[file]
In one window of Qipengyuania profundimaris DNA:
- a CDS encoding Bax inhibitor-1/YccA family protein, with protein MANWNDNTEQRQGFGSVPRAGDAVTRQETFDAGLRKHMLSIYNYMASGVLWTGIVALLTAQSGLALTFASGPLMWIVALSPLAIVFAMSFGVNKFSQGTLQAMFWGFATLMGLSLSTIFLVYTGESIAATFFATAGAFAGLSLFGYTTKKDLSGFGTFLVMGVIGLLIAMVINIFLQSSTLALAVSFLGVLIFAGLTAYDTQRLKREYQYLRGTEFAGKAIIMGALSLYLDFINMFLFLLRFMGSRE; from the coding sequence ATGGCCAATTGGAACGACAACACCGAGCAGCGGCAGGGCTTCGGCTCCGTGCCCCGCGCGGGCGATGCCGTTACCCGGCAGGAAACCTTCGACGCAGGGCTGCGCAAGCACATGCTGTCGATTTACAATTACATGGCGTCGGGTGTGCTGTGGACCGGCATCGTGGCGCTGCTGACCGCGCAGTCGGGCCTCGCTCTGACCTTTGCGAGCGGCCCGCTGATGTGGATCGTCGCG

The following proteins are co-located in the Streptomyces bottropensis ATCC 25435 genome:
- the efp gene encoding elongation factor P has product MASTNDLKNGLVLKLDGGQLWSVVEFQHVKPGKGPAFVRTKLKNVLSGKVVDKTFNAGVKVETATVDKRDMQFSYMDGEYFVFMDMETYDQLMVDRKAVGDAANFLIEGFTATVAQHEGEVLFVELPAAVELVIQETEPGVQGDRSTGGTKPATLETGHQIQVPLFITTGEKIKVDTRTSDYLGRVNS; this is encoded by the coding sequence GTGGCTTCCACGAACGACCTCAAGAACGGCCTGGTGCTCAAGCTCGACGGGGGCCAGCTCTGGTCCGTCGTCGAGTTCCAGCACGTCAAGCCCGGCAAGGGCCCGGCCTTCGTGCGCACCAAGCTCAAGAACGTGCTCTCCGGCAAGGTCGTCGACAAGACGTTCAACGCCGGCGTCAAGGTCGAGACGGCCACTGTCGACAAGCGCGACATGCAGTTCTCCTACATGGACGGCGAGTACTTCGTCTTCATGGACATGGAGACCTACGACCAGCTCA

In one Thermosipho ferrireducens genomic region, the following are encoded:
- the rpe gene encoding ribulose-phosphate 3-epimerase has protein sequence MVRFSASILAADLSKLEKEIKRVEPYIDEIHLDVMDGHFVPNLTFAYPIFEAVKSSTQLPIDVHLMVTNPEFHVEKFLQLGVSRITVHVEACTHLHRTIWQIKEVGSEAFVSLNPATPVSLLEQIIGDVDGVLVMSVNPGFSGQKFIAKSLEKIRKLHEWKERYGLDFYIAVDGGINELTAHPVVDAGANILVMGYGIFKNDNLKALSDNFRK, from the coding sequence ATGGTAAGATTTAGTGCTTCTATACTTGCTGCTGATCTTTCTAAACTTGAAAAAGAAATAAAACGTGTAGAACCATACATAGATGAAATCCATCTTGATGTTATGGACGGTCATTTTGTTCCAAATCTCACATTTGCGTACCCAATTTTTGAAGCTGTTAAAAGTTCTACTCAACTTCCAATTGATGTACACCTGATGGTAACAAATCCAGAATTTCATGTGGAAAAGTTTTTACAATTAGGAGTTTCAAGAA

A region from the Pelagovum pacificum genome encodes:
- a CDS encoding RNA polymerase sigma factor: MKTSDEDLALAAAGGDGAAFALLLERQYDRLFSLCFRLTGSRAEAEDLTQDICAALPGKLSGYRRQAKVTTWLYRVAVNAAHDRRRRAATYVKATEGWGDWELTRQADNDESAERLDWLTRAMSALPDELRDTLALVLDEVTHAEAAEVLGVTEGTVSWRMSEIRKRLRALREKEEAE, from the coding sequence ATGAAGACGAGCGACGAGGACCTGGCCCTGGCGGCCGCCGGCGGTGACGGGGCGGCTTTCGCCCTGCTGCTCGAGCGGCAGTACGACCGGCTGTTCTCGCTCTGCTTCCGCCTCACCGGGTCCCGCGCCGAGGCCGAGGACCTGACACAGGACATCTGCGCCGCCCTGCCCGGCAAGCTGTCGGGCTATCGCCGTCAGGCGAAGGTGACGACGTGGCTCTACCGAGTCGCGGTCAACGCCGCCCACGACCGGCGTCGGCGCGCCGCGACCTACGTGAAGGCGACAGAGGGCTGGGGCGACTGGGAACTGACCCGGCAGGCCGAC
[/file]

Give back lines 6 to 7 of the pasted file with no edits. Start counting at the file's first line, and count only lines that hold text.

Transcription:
- the rpe gene encoding ribulose-phosphate 3-epimerase has protein sequence MVRFSASILAADLSKLEKEIKRVEPYIDEIHLDVMDGHFVPNLTFAYPIFEAVKSSTQLPIDVHLMVTNPEFHVEKFLQLGVSRITVHVEACTHLHRTIWQIKEVGSEAFVSLNPATPVSLLEQIIGDVDGVLVMSVNPGFSGQKFIAKSLEKIRKLHEWKERYGLDFYIAVDGGINELTAHPVVDAGANILVMGYGIFKNDNLKALSDNFRK, from the coding sequence ATGGTAAGATTTAGTGCTTCTATACTTGCTGCTGATCTTTCTAAACTTGAAAAAGAAATAAAACGTGTAGAACCATACATAGATGAAATCCATCTTGATGTTATGGACGGTCATTTTGTTCCAAATCTCACATTTGCGTACCCAATTTTTGAAGCTGTTAAAAGTTCTACTCAACTTCCAATTGATGTACACCTGATGGTAACAAATCCAGAATTTCATGTGGAAAAGTTTTTACAATTAGGAGTTTCAAGAA

A region from the Pelagovum pacificum genome encodes: